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Sports Direct Agency Transline Hit With £370,000 Bill Over Tax Avoidance Scheme

HM Revenue and Customs claimed "investments in film partnerships" were actually a tax avoidance scheme, BuzzFeed News can reveal.

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Transline, the job agency heavily criticised by MPs investigating working conditions at Sports Direct, was challenged over tax avoidance and compelled to pay hundreds of thousands of pounds in previously avoided tax, BuzzFeed News can reveal.

Company accounts show Transline held “investments in film partnerships” but HM Revenue and Customs decided it was a tax avoidance scheme and issued a bill for £370,000. The latest Transline accounts, filed late last year (covering 2014), show “advance payment notices” – known officially as Accelerated Payment Notices (APNs) – were issued by HMRC for unpaid tax from the scheme.

Film investment schemes flourished after then chancellor Gordon Brown introduced tax incentives to support the British film industry. However, some of these were soon turned into highly artificial tax avoidance schemes.

In 2012, then head of the HMRC Dave Hartnett denounced some of the leading film schemes as “scams for scumbags”. Hartnett said HMRC would “clean up on film schemes over the next few years".

A company spokesperson told BuzzFeed News: “Transline participated in a legitimate film investment. HMRC are reviewing such investments at this time, and the outcome of this is yet to determined.”

Tax avoidance is not illegal, but HMRC can issue an APN if it disputes a tax avoidance scheme under "pay now, dispute later" rules, which appear to have caught out Transline.

Earlier this week HMRC announced that it has collected £3 billion by forcing those under investigation for tax avoidance to pay up disputed tax immediately. “The vast majority of avoidance schemes just don’t work,” said the financial secretary to the Treasury, Jane Ellison MP.

Details of the company’s tax problems come as it faces severe criticism from MPs for its role with Sports Direct, which used Transline as one of two recruitment agencies.

MPs on the Commons business select committee said Transline’s evidence to their inquiry on Sports Direct was “woefully poor”, and found the company had “deliberately misled” the committee. Transline did “not seem to have a basic understanding of employment law and practices”, said the MPs, who concluded that it was “irresponsible, if not reckless” for Sports Direct to use such a firm.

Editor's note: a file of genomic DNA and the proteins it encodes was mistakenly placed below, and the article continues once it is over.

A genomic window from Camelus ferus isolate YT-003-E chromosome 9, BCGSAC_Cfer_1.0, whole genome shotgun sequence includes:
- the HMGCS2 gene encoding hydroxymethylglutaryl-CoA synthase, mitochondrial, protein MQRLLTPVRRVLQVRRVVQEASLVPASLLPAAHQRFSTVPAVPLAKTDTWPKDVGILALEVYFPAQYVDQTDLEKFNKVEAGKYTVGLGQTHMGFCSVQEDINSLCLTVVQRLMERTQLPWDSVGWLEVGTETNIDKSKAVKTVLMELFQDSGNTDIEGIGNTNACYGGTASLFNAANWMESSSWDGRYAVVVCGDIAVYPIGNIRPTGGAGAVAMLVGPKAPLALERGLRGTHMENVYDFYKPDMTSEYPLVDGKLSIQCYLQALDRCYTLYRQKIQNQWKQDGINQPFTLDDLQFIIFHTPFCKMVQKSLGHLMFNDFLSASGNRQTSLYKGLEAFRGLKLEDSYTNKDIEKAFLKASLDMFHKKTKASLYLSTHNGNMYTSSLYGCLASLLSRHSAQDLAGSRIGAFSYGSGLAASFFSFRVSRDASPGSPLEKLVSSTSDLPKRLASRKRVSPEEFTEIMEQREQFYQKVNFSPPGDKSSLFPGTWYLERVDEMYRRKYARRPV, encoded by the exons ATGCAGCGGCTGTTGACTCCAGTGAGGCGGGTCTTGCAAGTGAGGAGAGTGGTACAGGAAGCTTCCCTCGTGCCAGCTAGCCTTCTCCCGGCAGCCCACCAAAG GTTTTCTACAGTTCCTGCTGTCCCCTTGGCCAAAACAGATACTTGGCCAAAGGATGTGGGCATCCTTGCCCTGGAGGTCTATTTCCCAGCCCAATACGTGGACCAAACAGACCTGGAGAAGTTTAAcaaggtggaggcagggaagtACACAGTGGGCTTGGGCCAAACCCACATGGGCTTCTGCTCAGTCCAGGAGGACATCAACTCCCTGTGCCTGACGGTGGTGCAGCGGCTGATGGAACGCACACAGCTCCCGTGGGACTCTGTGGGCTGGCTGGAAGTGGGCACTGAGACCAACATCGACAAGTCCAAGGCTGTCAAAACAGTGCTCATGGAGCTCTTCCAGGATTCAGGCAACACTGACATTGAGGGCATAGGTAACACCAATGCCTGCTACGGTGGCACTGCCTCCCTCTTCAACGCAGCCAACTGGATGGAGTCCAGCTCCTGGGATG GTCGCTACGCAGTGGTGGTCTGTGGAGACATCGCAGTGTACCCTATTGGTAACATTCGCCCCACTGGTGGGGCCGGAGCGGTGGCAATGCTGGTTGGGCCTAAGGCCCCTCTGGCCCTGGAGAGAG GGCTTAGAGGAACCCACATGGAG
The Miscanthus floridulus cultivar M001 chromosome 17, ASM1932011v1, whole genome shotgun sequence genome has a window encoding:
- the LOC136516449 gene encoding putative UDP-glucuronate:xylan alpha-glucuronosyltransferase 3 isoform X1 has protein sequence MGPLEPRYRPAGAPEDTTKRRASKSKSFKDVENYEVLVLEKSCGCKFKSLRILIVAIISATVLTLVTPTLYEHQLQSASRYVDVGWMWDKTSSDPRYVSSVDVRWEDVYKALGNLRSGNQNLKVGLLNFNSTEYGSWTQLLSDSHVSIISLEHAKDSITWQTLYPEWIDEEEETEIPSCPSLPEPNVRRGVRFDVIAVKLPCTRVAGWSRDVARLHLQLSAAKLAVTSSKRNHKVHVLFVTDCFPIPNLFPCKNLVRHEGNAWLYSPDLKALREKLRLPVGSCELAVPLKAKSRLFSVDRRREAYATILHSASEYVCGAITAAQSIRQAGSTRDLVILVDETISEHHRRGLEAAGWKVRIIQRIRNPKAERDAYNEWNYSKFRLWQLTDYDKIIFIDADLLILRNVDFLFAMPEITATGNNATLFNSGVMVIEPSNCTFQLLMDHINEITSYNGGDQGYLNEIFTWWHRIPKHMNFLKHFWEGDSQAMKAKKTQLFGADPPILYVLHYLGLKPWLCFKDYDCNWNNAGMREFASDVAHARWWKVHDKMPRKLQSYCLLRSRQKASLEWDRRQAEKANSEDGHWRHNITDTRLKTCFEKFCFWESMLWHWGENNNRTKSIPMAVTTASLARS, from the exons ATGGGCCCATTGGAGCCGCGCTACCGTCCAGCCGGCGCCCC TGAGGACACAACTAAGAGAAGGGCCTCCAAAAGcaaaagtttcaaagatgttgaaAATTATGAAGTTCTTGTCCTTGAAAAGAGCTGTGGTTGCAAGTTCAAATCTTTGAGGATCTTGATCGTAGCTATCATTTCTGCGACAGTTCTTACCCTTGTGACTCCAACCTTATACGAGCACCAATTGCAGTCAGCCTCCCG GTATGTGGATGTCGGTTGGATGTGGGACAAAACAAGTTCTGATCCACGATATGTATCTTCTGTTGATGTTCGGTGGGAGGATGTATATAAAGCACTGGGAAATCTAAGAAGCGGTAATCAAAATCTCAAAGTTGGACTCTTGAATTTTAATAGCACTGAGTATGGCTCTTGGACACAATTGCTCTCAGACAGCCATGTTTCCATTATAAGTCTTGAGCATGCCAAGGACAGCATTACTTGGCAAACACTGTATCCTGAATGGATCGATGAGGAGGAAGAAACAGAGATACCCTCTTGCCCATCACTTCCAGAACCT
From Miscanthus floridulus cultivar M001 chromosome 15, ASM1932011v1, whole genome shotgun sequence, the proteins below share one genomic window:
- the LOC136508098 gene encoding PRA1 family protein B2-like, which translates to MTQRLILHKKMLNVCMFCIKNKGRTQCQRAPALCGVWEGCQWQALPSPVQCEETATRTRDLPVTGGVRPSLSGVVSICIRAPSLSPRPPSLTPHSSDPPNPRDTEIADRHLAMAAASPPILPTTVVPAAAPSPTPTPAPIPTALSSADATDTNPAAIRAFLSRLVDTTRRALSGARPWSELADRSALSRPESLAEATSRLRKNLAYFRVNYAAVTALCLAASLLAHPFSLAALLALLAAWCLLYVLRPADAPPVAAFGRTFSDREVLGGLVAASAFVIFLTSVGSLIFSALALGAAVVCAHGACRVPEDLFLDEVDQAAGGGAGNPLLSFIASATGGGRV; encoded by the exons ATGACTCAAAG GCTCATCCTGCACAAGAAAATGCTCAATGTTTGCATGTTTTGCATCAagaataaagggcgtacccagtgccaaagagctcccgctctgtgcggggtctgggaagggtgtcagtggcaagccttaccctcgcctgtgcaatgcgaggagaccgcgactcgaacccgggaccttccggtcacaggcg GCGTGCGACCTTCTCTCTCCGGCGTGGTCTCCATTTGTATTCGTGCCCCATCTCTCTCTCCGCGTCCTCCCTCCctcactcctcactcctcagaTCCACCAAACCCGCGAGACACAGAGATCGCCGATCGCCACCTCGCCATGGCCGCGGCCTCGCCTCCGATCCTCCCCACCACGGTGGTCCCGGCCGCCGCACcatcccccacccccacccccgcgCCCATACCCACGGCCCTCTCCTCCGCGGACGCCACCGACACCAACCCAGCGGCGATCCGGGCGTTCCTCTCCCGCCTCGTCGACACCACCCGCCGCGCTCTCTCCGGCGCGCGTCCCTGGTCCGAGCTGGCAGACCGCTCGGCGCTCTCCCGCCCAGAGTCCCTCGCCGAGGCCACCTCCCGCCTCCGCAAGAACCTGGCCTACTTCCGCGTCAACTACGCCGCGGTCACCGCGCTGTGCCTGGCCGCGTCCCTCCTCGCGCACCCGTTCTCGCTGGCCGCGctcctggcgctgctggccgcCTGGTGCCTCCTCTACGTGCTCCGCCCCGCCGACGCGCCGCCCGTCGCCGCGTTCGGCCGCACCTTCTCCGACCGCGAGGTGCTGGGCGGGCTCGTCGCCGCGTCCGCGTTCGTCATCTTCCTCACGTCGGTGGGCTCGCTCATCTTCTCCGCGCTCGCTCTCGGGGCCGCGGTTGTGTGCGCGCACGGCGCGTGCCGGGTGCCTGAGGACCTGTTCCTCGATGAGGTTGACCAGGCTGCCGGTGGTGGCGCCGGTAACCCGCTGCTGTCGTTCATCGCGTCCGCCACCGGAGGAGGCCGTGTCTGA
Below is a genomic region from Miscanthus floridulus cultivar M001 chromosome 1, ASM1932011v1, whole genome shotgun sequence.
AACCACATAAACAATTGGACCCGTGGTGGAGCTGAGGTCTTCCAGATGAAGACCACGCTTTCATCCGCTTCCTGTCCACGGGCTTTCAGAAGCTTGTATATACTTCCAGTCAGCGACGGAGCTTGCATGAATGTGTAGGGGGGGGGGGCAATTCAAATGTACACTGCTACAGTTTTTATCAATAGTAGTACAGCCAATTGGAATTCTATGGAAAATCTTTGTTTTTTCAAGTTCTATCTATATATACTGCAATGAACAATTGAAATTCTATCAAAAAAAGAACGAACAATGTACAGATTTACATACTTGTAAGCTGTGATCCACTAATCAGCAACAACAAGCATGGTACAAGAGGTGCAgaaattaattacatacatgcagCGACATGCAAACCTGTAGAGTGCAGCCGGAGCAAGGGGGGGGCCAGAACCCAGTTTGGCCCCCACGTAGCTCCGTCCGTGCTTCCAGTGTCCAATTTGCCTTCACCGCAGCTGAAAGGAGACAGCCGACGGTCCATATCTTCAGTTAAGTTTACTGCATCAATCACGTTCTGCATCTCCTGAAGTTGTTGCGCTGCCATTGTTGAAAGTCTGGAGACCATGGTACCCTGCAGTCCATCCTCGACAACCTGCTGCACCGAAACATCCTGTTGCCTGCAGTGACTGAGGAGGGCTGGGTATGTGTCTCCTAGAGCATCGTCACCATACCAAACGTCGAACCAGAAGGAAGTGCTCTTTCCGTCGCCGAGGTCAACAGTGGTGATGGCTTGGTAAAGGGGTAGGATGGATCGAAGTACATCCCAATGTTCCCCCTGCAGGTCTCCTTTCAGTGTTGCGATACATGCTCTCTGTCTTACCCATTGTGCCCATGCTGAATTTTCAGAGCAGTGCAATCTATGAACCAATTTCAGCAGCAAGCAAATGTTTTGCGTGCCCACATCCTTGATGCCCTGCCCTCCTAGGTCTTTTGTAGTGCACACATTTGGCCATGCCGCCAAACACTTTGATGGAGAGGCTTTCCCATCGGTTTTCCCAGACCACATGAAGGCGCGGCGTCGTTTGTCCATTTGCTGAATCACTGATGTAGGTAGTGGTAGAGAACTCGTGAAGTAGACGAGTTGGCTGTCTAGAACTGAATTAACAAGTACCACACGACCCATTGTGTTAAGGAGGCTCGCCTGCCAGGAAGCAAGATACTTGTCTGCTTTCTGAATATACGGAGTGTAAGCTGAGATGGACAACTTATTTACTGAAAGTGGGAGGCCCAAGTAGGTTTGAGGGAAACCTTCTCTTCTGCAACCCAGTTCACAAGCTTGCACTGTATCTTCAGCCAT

The allegation of misleading the parliamentary committee centred on the company’s evidence about obtaining a licence from the Gangmasters Licensing Authority – a requirement for employment agencies in the agricultural or shellfish industries introduced following the deaths of 21 Chinese cockle pickers in Morecambe Bay in 2004.

In its evidence to MPs, Transline claimed it had “decided not” to get a licence. But the authority told MPs that in fact, it had refused to give Transline a licence in 2014 because it did not pass a “fit and proper person” test.

In its statement to BuzzFeed News, Transline again denied misleading the MPs, insisting: “No incorrect or misleading information was given.”

The committee also said it was concerned about financial pressure put on workers paid the minimum wage by Sports Direct. Some of the workers, often migrants, did not have bank accounts so Transline arranged for them to have prepaid credit cards from a finance company.

But the low-paid workers paid a high price for the card, the MPs found: “Workers are charged a £10 one-off fee, a monthly management fee of £10 per month for this facility, 75p for cash withdrawals.” Transline then got payments from the credit card company of £3 per card issued and £1.96 per week for each card user.

Despite the tax issue and the criticism from MPs, Transline is doing well financially. It was founded by joint chief executives Paul Beasley and Jon Taylor in 1989, and, thanks to the expanding use of contract and casual staff, has grown massively.

The company, which is owned by the Beasley family, now has a £178 million turnover. The latest accounts show they have usually paid their top director – presumably either Beasley or Taylor – around £500,000 a year, although this dropped to just £177,000 in the latest year.

Contact Solomon Hughes at

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